Bootable flash drive for both Linux and Windows: part 4

This blog post is part of a small series, with the aim of configuring a bootable USB flash drive for portable use on any PC. The main target is a full portable Linux OS, but I will also address the Windows OS, for those times when you have no choice ;-)

This fourth part is about the portable Windows applications.

Up to last part, I always booted Linux. In this part (and only this one), I boot Windows. Then I insert the flash drive; let’s assume later on, that the flash drive’s letter is D:. In the first part, I wrote that all non-data folders should be hidden from both Linux and Windows; the targeted folder is .boot, which is hidden from Linux but not yet from Windows. Do this now: in the properties for .boot, make it hidden (no need to do it recursively).

Now the applications. First I create a D:\.wapps folder; the name can be different as long as there is no space (a precaution in case some applications don't like them) and the name starts with a dot (this makes the directory hidden in Linux). This folder will contain all the Windows portable applications; those I want to install are:

  • Firefox and Thunderbird for daily Internet usage,
  • Gimp for the occasional graphics work,
  • KeePassX, a cross-platform tool to securely store miscellaneous passwords,
  • KiTTY, a better Putty, to easily run all sorts of SSH-based tasks (except SFTP),
  • LibreOffice, the well-known office suite,
  • Cygwin, without which my usage of Windows would feel crippled,
  • and VirtuaWin, the final touch to remind me of $HOME ;-)

I will install the Portable applications first; they are the easiest to deal with. For each of Firefox, Thunderbird, Gimp, KiTTY, LibreOffice, and VirtuaWin, I only have to follow these steps:

  1. download and run the exe file,
  2. optionally select the language and options if asked,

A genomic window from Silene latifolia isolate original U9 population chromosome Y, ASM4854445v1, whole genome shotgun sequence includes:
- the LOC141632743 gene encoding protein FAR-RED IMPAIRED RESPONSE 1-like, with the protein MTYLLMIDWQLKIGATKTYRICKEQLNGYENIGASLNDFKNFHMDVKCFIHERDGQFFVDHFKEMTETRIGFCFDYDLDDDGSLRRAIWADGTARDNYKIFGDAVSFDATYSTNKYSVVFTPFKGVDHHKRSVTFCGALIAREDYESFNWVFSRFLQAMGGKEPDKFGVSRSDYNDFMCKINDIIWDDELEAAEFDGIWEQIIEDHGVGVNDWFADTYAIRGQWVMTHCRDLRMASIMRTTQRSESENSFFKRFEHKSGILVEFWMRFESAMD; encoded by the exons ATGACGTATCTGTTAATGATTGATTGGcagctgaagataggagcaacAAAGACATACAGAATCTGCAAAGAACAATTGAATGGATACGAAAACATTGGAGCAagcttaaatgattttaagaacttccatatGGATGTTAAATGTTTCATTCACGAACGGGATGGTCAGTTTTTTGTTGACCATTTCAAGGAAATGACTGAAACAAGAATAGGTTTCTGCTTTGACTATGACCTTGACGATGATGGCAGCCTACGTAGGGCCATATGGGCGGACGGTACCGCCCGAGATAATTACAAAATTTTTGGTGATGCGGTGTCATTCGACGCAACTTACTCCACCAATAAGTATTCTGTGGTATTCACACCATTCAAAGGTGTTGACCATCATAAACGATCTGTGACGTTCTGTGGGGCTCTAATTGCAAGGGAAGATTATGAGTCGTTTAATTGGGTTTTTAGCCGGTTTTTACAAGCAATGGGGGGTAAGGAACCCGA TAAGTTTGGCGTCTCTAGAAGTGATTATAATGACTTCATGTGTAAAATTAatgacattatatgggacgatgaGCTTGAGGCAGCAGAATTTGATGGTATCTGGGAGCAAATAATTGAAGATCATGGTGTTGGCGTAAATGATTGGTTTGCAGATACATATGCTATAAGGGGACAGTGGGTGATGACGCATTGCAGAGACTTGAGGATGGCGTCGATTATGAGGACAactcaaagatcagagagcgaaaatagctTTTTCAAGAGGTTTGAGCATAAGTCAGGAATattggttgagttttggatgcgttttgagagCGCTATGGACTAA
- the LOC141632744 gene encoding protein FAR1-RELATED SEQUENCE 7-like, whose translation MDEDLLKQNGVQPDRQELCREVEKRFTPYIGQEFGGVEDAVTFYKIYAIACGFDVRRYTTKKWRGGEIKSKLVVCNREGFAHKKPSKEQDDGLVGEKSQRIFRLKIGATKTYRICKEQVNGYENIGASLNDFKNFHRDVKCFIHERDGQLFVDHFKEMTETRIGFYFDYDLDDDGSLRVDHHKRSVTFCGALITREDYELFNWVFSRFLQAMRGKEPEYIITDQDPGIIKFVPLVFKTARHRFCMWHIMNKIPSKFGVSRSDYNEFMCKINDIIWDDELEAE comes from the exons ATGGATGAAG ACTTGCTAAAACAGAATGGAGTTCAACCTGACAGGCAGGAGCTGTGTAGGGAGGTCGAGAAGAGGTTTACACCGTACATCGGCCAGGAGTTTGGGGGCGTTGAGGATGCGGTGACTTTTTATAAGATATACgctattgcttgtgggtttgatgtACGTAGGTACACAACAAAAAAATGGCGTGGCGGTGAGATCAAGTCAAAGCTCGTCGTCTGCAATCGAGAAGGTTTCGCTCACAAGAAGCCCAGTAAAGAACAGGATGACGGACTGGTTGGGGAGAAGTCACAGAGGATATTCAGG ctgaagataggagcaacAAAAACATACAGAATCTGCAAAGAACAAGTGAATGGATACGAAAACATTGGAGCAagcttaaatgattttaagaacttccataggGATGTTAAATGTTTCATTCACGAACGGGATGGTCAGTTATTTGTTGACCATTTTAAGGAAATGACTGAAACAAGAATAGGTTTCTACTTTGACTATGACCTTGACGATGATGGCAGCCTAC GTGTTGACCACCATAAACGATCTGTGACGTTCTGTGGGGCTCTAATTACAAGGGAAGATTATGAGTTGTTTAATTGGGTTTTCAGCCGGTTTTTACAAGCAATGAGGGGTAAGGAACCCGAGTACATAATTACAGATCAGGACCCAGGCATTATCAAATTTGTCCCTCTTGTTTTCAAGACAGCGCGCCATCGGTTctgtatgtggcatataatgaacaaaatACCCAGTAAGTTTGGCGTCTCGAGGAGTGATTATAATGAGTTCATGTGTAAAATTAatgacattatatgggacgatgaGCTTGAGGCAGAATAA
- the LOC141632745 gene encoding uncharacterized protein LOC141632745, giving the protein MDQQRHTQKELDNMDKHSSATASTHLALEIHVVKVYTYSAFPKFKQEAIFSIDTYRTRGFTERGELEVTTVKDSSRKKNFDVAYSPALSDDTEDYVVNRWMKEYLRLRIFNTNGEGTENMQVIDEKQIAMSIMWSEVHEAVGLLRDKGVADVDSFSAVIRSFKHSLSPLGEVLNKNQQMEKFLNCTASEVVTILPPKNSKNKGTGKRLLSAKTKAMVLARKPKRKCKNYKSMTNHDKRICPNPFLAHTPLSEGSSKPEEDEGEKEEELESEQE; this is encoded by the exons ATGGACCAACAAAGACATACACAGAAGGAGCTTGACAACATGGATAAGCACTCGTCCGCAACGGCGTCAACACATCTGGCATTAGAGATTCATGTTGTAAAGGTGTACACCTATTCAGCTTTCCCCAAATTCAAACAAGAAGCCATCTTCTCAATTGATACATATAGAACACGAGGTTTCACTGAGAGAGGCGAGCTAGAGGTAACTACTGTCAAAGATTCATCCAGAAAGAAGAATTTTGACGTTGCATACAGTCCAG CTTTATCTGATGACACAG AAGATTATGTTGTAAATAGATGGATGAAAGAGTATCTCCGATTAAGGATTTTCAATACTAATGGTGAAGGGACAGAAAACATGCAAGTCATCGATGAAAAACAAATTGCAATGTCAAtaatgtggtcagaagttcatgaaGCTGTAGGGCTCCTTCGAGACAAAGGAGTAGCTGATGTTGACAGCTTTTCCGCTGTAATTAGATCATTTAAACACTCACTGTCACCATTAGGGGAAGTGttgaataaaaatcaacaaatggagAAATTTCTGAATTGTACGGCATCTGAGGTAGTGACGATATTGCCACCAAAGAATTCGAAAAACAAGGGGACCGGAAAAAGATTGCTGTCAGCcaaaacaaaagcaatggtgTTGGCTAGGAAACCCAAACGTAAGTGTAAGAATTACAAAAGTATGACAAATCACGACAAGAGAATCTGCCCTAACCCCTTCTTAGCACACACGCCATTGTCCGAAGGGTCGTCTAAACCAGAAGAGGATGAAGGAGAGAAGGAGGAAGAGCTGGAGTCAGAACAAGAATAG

3. browse to D:\.wapps for the installation directory, and remove the useless “Portable” in the proposed name, for example: D:\.wapps\Firefox,
  4. click Install.

Tips:

  • Alongside FirefoxPortable.exe (in the same folder), I suggest you create a shortcut to it named Firefox-noremote.exe, then open its properties, and append “ --no-remote” (without the quotes) to the Target line. Use this exe instead of the provided one; it will allow you to run this Firefox even if the computer’s Firefox is already opened.
  • In case you want to add custom fonts to LibreOffice, they should go to D:\.wapps\LibreOffice\App\Fonts.

Now KeePassX. The ZIP file contains a KeePassX folder, which I unzip to D:\.wapps\. Then I drop into this folder a new file named KeePassXPortable.vbs with this contents:

Set WshShell = CreateObject("WScript.Shell")
WshShell.Run "\.wapps\KeePassX\KeePassX.exe \path\to\your\file.kdb -cfg \.wapps\KeePassX\config.ini", 1
Set WshShell = Nothing

The \path\to\your\file.kdb is the path to your KeePassX data file (if you have one on the flash drive), relative to the root of the drive; if you don’t have such a file on the drive, or don’t want to auto-open it, then just leave this part out of the file. Then be sure to always run KeePassXPortable.wbs instead of KeePassX.exe, else the application won’t behave in a portable way.

Finally, I will install Cygwin, the hardest one to run in a portable way, and the main reason I abandoned NTFS… First, I create a D:\.wapps\Cygwin folder, inside of which I download the installer (setup.exe):

  1. I run the installer and choose “Install from Internet”.
  2. For the “Root Directory”, I choose D:\.wapps\Cygwin\Cygwin, and I leave other options as they are.
  3. For the “Local Package Directory”, I choose D:\.wapps\Cygwin\Download.
  4. The Internet connection settings should be set according to the way the computer is connected.
  5. In the mirror list, I select http://mirror.switch.ch, which is reliable in my experience (no missing packages).